How and when did you decide, or discover, that you were to be a writer?
I decided when I was a teenager that I would be a writer. It has come in fits and starts since then, but finally I have achieved the consistency of effort and production that I feel validates me as a writer.
What inspired you to write flash fiction?
I believe any piece of fiction should be as long as it needs to be, and no longer, and I also believe most pieces are longer than they need to be. The acceptance of flash fiction as a form allows the writer to stop at virtually any point. It also inspires writers to conceptualize experiences or concepts as singular events, and craft them into very short stories. The brevity allows for the writer to in a sense supercharge a story with artistry that a reader can retrieve through repeated readings.
Describe your writing process.
My process is all over the place. I write in longhand with a pencil in any of a few notebooks I am using at any given time. I write when inspiration strikes and I have time and energy. I commute by train and bus and do a lot of my writing then. When something is finished there, I transfer it to my laptop. Then I edit. Then I polish. When I’m not feeling inspired to work on new stuff, I tinker with old stuff.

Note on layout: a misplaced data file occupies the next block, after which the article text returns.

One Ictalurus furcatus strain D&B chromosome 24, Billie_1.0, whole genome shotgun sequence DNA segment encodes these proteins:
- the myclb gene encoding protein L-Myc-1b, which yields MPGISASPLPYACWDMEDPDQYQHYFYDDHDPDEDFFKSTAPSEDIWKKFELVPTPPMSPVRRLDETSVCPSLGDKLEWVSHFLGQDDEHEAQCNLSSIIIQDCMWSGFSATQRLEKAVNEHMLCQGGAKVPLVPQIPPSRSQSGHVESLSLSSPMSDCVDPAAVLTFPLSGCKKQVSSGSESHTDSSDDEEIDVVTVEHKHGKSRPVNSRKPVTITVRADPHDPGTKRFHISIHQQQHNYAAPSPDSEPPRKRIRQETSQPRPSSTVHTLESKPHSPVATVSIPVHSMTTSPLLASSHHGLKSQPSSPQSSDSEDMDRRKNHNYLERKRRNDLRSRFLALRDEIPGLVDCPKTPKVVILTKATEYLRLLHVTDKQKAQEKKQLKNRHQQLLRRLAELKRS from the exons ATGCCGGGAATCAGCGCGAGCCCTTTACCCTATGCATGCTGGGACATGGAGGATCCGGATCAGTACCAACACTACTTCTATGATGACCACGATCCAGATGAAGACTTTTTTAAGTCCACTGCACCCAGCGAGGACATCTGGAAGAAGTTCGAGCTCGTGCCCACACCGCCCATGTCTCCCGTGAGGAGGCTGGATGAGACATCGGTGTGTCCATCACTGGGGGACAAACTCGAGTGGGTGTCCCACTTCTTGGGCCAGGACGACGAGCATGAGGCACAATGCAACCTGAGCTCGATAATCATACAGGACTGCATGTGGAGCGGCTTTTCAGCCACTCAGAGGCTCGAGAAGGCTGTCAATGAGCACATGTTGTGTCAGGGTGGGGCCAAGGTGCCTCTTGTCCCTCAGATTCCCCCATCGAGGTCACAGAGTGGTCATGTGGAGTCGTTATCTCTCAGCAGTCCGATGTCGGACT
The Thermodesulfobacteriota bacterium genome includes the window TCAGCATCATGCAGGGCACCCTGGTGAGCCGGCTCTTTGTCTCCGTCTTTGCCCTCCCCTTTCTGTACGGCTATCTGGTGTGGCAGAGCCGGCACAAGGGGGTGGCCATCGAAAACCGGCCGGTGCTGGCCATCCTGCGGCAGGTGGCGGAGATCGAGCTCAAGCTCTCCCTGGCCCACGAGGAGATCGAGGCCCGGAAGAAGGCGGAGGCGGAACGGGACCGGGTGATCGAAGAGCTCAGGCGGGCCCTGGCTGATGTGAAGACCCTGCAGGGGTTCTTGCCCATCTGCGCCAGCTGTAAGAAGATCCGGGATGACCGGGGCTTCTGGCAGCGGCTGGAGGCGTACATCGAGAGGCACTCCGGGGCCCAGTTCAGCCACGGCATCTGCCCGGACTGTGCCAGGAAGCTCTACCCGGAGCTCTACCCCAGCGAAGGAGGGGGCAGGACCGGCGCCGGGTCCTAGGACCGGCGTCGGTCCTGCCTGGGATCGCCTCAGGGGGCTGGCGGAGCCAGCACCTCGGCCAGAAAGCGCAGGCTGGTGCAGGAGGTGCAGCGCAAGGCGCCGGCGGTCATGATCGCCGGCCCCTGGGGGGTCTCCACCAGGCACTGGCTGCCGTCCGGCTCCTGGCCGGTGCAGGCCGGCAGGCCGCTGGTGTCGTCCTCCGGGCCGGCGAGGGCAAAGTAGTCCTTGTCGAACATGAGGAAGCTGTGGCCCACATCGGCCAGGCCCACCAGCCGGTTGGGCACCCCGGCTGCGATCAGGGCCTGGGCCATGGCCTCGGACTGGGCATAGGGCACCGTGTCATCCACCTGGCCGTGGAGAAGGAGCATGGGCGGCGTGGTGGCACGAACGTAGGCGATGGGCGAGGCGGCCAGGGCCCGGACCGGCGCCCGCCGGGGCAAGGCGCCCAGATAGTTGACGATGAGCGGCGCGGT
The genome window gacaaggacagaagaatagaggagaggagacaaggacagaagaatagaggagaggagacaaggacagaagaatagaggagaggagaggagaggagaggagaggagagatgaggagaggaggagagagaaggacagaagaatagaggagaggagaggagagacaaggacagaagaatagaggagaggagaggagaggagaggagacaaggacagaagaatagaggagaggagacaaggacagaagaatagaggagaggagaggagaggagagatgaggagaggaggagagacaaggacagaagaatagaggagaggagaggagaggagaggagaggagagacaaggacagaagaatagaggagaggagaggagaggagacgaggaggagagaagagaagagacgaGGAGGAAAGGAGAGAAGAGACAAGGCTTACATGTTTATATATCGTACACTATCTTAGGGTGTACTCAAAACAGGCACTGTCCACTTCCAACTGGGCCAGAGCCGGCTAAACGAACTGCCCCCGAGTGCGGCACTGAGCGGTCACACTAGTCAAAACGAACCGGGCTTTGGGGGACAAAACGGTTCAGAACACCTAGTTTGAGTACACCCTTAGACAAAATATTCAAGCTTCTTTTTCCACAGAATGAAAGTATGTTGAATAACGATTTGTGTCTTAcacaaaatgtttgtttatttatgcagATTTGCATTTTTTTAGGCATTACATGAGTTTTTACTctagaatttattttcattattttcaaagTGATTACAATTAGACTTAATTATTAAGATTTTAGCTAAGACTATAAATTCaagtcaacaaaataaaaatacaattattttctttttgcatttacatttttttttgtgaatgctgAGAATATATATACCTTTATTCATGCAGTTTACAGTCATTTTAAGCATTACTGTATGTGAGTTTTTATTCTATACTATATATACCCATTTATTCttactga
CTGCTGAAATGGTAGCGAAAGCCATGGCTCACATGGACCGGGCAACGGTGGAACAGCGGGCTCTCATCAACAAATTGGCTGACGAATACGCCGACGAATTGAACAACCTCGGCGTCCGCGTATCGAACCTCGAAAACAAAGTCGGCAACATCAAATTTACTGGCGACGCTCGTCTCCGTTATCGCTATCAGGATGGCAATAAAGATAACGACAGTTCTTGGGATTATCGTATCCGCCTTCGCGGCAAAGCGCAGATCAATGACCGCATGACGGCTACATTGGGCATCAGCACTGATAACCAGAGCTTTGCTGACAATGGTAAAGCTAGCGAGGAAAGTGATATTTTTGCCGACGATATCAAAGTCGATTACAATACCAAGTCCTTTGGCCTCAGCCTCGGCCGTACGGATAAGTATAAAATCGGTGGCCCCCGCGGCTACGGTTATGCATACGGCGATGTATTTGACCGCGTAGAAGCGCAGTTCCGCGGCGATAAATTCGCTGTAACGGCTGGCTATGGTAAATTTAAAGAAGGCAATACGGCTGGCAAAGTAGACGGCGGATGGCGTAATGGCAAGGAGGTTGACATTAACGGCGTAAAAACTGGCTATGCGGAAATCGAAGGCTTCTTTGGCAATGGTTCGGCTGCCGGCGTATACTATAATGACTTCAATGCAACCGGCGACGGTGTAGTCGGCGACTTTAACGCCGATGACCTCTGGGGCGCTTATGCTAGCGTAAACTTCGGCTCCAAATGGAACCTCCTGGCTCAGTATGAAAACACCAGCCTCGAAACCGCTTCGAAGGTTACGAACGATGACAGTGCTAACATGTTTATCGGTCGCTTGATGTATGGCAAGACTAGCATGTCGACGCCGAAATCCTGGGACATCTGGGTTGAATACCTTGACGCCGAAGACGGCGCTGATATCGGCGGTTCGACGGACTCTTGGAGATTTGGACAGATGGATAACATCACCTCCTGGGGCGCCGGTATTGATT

What was the inspiration behind what was published on FewerThan500.com?
I was working very hard on my dialogue at the time and decided to try to tell a story in which the dialogue itself functions as the main character and more or less implies the rest.
What are you working on now?
I have a number of finished pieces—short stories, flash fiction, free verse, prose poems, a novella—several more in various stages of editing/revising/polishing, and a bunch I have in mind to start. I’ll give them attention as they demand it, time and energy permitting.